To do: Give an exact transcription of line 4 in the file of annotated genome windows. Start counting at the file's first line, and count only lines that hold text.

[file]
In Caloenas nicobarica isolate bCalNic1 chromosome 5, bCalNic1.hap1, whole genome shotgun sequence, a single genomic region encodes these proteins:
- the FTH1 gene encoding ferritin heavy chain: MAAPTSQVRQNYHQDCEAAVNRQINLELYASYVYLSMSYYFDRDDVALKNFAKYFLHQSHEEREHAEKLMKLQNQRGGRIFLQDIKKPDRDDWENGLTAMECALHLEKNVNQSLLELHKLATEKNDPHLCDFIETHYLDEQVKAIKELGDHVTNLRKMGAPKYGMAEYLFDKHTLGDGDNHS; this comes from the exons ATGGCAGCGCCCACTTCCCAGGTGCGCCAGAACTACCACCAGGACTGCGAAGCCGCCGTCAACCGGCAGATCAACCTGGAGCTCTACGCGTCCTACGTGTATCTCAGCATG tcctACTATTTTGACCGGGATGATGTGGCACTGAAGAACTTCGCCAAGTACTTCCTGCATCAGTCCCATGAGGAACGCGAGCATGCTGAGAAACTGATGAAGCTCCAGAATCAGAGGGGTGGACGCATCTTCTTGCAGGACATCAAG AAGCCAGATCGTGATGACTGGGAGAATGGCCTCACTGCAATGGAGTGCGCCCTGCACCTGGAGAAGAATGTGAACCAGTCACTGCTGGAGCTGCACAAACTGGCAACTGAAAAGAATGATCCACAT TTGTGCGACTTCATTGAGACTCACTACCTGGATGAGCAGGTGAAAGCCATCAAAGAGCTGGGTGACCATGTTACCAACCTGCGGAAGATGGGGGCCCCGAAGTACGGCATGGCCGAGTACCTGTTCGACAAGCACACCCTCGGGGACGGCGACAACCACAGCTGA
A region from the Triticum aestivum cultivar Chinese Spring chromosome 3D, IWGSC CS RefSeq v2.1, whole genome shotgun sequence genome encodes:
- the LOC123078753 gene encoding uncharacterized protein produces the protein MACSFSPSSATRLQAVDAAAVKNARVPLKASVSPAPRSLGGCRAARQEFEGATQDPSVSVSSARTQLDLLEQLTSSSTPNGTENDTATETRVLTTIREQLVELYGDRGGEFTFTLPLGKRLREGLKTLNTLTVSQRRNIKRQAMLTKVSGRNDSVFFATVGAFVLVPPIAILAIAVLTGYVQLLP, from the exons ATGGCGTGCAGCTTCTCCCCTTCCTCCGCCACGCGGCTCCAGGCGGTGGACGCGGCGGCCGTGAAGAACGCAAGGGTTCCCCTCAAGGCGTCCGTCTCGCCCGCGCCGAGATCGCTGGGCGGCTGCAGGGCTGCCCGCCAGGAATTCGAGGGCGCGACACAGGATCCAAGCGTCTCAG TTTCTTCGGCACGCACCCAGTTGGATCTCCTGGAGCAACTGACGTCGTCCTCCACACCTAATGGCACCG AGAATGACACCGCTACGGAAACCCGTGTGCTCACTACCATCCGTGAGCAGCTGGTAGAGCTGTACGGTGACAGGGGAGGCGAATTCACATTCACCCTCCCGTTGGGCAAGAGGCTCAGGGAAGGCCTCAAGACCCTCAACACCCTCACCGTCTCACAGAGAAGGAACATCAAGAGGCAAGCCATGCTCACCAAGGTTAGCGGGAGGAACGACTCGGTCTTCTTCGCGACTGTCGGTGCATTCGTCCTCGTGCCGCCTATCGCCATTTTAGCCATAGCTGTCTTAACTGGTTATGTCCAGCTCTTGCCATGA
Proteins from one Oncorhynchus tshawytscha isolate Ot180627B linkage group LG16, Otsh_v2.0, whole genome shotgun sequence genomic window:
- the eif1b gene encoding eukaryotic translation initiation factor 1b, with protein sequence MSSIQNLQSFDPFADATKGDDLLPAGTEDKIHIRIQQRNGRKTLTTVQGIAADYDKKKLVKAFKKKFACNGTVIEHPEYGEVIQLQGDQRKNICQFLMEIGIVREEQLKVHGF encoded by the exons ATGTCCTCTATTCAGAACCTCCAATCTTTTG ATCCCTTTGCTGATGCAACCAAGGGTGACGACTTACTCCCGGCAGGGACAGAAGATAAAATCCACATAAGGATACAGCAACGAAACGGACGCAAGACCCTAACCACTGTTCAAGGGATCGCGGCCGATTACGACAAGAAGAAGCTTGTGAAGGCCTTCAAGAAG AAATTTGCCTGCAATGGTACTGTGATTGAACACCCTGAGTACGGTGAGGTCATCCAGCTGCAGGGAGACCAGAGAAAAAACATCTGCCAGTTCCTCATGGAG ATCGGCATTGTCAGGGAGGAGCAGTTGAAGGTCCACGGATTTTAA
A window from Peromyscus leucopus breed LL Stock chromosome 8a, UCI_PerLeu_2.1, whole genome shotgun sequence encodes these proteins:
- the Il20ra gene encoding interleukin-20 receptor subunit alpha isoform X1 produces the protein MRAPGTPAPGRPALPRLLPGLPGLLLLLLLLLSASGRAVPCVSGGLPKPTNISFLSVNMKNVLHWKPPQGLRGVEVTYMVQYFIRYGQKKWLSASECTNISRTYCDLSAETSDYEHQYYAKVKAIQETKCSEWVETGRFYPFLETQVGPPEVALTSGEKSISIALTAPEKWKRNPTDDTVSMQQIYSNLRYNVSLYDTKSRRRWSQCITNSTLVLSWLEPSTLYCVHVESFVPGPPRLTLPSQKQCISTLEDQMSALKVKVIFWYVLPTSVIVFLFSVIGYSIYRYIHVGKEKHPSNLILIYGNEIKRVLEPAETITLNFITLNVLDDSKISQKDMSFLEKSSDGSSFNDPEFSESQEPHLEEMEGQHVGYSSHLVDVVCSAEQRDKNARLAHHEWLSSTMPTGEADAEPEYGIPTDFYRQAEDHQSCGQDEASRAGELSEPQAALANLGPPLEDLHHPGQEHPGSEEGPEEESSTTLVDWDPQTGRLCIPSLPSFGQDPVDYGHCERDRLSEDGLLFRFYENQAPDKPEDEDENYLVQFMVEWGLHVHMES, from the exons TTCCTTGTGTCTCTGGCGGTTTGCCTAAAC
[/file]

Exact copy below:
- the LOC123078753 gene encoding uncharacterized protein produces the protein MACSFSPSSATRLQAVDAAAVKNARVPLKASVSPAPRSLGGCRAARQEFEGATQDPSVSVSSARTQLDLLEQLTSSSTPNGTENDTATETRVLTTIREQLVELYGDRGGEFTFTLPLGKRLREGLKTLNTLTVSQRRNIKRQAMLTKVSGRNDSVFFATVGAFVLVPPIAILAIAVLTGYVQLLP, from the exons ATGGCGTGCAGCTTCTCCCCTTCCTCCGCCACGCGGCTCCAGGCGGTGGACGCGGCGGCCGTGAAGAACGCAAGGGTTCCCCTCAAGGCGTCCGTCTCGCCCGCGCCGAGATCGCTGGGCGGCTGCAGGGCTGCCCGCCAGGAATTCGAGGGCGCGACACAGGATCCAAGCGTCTCAG TTTCTTCGGCACGCACCCAGTTGGATCTCCTGGAGCAACTGACGTCGTCCTCCACACCTAATGGCACCG AGAATGACACCGCTACGGAAACCCGTGTGCTCACTACCATCCGTGAGCAGCTGGTAGAGCTGTACGGTGACAGGGGAGGCGAATTCACATTCACCCTCCCGTTGGGCAAGAGGCTCAGGGAAGGCCTCAAGACCCTCAACACCCTCACCGTCTCACAGAGAAGGAACATCAAGAGGCAAGCCATGCTCACCAAGGTTAGCGGGAGGAACGACTCGGTCTTCTTCGCGACTGTCGGTGCATTCGTCCTCGTGCCGCCTATCGCCATTTTAGCCATAGCTGTCTTAACTGGTTATGTCCAGCTCTTGCCATGA